About Erasmus Inc.
Erasmus, Inc. works mainly with small, specialty magazines (magazines with circulations under 200,000). As a management consultancy, we work with individuals and businesses who are interested in starting up magazines or with established magazines that are looking to grow and become more profitable.
For the past ten years, we have helped clients create opportunities by analyzing markets as well as the economic landscape for their magazines. We work together to outline detailed business plans, brainstorm creative approaches to direct marketing, and develop organizational structures that help our clients succeed.
As a small firm, we’re able to customize our services to meet the client’s needs. In addition, we have a network of specialists that can be brought in, as needed.
An Interview with Hervey Evans:
Why did you call your consulting firm "Erasmus"?
Erasmus is actually my first name. My full name, Erasmus Hervey Evans, is an old family name handed down since the 1820s. (No, really — it’s a Southern thing.) I consider myself a Midwesterner now, although sometimes my accent gives me away: I’ve lived in the region since 1987. Erasmus is also the name of a 15th century scholar and writer—an appropriate name for the magazine world, don’t you think?
What was your inspiration for starting Erasmus?
I worked for a number of magazine companies over the past 25 years and saw specialty magazines struggle to find creative solutions that were consistent with their vision. At the same time, I was involved in a number of launch projects and spent several years with a leading consulting firm learning how to help businesses find solutions that had integrity and “fit” with their capabilities and philosophy.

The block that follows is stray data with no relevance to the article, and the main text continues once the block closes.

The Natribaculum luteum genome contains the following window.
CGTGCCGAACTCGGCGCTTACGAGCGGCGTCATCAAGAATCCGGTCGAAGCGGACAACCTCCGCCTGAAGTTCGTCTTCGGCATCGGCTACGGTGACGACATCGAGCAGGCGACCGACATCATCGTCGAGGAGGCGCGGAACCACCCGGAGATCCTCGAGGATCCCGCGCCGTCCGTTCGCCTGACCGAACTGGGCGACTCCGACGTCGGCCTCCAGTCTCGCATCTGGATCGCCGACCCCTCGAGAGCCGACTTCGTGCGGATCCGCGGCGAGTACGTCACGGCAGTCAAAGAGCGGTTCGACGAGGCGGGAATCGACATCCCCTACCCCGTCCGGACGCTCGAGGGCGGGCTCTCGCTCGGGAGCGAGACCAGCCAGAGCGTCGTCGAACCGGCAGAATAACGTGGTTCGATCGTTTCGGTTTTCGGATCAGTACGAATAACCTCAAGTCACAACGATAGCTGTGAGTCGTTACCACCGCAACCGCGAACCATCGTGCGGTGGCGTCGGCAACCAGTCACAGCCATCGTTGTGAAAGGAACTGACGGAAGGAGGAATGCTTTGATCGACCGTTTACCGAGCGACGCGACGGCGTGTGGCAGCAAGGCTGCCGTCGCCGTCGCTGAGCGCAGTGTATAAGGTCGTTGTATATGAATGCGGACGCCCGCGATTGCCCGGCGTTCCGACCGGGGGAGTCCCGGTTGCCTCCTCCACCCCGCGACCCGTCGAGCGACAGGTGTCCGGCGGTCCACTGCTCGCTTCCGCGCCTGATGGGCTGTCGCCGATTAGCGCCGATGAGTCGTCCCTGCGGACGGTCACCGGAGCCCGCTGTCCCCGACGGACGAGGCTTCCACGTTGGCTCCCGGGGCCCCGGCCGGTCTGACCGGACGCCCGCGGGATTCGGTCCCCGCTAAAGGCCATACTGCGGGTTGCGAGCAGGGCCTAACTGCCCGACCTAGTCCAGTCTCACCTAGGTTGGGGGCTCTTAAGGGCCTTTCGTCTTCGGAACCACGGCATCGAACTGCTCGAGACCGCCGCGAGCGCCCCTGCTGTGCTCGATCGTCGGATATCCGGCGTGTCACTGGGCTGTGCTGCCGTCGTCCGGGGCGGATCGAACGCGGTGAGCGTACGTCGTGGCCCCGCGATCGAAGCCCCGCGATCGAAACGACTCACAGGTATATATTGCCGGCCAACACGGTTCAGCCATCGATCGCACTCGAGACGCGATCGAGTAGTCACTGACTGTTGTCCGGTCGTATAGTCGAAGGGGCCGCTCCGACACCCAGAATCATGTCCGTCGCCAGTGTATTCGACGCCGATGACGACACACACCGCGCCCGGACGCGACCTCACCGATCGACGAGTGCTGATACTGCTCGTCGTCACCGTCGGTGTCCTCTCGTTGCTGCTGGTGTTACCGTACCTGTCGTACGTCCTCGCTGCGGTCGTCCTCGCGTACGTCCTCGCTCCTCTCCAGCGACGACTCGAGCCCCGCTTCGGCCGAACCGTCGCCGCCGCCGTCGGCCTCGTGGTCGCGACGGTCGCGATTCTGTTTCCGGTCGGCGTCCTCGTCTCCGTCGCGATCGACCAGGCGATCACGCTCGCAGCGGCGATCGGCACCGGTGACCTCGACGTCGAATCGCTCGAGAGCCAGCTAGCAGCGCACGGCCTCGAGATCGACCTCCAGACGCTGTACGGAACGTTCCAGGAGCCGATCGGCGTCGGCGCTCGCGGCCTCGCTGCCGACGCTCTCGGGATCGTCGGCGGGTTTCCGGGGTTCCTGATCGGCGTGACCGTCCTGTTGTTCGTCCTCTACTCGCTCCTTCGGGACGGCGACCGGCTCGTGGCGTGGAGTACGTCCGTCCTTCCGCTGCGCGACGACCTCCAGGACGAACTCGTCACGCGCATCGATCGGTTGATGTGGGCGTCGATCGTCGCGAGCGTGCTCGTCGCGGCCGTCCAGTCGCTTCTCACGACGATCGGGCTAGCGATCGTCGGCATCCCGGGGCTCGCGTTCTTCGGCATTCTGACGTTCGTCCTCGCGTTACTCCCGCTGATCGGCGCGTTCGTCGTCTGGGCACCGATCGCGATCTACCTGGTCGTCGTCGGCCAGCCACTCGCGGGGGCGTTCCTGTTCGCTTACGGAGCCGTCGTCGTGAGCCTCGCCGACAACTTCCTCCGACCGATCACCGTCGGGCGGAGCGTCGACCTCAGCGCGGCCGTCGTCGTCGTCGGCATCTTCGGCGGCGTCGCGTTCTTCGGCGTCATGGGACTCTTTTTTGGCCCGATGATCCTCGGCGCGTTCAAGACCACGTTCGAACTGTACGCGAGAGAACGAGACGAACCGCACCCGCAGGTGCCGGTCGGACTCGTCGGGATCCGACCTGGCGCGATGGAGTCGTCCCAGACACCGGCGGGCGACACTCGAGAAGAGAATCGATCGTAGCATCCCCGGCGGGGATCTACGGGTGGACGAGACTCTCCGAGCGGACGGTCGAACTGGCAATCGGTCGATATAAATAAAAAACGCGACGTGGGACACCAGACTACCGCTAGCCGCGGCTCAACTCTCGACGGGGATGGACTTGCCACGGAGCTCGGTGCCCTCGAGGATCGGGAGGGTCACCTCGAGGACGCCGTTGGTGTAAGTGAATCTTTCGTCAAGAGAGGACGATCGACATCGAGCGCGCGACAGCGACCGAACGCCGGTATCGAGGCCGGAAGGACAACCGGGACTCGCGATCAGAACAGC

Then, in August of 1995, my life changed. In one week, my wife found out she was pregnant with our first child… and that she had cancer. So even as we prepared with great joy for the birth of our first child, I also faced the possibility of losing my wife. As cliché as it may sound, I realized that life is too short. I made up my mind to do something I’d always wanted to do—start my own business helping specialty magazines succeed. It was a way for me to visualize a brighter future. Twelve years later, my son is a smart, happy boy; my wife is healthy; and through Erasmus, Inc., I can do the work I love.
Any words of wisdom?
I’m not sure about “wisdom”, but my experience has taught me these things:
- I’ve learned that each magazine is unique — and has unique, creative opportunities to connect with its advertisers and its potential readers.
- I’ve learned that magazines exist in the space between the anticipating mind of the reader and the creative vision of the publisher.
- I’ve learned that business is about managing risk, not just accepting it.
- I’ve seen advertisers buy “involved” readers and “involved” readers remember advertisers and associate them with a strong magazine brand.
- I’ve seen magazines thrive in the current of interchange within and among communities and can help those communities achieve identity and thrive.
- I have seen information accumulate quickly in the magazine business. I help people use that information to their advantage. Planning is best when it captures vision and, at the same time, is very practical.
- I have learned that integrity is about rigorous honesty. It is also about orienting your life and work around what you know and believe.
What’s the most interesting/unusual/strangest client or project you’ve taken on?
Is there such a thing as normal in the magazine world? All of my clients have been/are “interesting, unusual, and strange” in some way. Recognizing that each client is essentially unique helps me avoid making too many assumptions about what will and will not work in a particular situation.
Some of my recent clients show this best: • Tall Magazine: “Because life is short – and we’re not.” • Fierce Magazine: “For women too bold for boundaries” • Authentic Living Magazine: “Creating the life you love” • Community Transportation • Specialty Chemical Manufacturing